While in the cafeteria, we struck up a conversation with a young woman who, it turned out, was from the state of Wyoming, which is just directly north of Colorado, our home state! She had been to Ireland a couple of times and the Cliffs were one of her very favorite places to visit. This time she had convinced her brother to go with her and he was one of the brave souls actually walking out onto the cliffs. She had done this before so on this day was taking refuge in the cafeteria as we were. She was in her 20’s and had toured all over Europe before with just a backpack and herself. I envied her independent spirit and ability to just go, by herself, and see the world. After chatting with her, we went to the area that described the geology and development of the Cliffs over the centuries as well as the history of the area. The Cliffs are in County Clare, which was devastatingly hit by the Potato Famine of the mid 1800’s. It’s a beautiful area, mostly inhabited by sheep farms and sturdy farming families who can endure the wild beauty and bleakness of cloudy days and stormy nights. We proceeded on to the ever-present gift shop and bought some gifts and souvenirs to take back to our family and friends. As I was looking at the wide variety of souvenirs, I realized that anything we brought back from here would never adequately relate to our friends and family the effect this wild area has on one’s heart and soul. Here is where I felt truly in the arms of Ireland and its wild and oftentimes cruel history. How can that be related through trinkets or photos of any kind? This is a place that people must see for themselves to really feel and understand Ireland. Nonetheless, we bought gifts and souvenirs and I took many pictures of the area to attempt to convey this soulful area. Below are some of the photos I took. Note in the third picture down, there is the crumbling remains of a home abandoned during the Potato Famine of 1845-1850. These are seen all through the area and are painful reminders of that difficult, killing era. Before the Potato Famine, Ireland had a population of over 3 million people. After the Potato Famine, due to deaths and immigration brought on by the Famine, the population had dropped to only about 1.7 million people. I will continue with the second half of our tour tomorrow as I’ve blathered on long enough today, I’m sure! 🙂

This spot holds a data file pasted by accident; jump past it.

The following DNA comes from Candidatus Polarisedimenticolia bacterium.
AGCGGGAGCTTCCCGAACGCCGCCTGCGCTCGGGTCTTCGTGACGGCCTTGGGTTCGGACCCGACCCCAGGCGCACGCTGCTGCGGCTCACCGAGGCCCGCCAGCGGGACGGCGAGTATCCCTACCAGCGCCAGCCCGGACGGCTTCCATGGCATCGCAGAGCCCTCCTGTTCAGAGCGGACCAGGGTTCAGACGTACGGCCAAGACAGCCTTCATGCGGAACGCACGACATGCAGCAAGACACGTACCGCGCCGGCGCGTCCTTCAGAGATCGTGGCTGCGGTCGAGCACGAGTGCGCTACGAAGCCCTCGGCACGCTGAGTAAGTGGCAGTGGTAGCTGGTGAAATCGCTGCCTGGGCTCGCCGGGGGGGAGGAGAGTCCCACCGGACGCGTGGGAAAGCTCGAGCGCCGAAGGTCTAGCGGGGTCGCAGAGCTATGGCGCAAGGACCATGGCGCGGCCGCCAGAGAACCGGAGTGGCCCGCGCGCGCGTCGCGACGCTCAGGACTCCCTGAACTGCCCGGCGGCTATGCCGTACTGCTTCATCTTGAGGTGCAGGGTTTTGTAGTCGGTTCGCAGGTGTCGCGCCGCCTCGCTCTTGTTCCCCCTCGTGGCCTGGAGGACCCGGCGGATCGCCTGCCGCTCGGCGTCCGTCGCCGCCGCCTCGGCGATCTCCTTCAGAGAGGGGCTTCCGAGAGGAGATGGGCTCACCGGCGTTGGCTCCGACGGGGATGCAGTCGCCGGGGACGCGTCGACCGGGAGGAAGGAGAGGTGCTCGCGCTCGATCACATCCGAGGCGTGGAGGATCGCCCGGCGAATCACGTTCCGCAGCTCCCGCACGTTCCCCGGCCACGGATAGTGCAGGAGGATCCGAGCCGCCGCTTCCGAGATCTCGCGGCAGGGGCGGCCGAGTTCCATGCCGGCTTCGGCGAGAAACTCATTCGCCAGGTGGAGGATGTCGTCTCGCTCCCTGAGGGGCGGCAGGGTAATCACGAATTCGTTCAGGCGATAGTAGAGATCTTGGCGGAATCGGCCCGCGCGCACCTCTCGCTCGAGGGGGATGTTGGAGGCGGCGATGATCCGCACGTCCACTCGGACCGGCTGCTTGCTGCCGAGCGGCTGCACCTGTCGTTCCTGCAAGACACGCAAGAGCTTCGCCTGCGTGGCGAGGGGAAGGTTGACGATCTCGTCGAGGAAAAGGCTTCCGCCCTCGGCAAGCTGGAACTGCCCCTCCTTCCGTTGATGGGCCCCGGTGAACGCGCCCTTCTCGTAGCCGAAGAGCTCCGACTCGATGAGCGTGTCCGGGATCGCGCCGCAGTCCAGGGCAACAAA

Peace and love, Elaine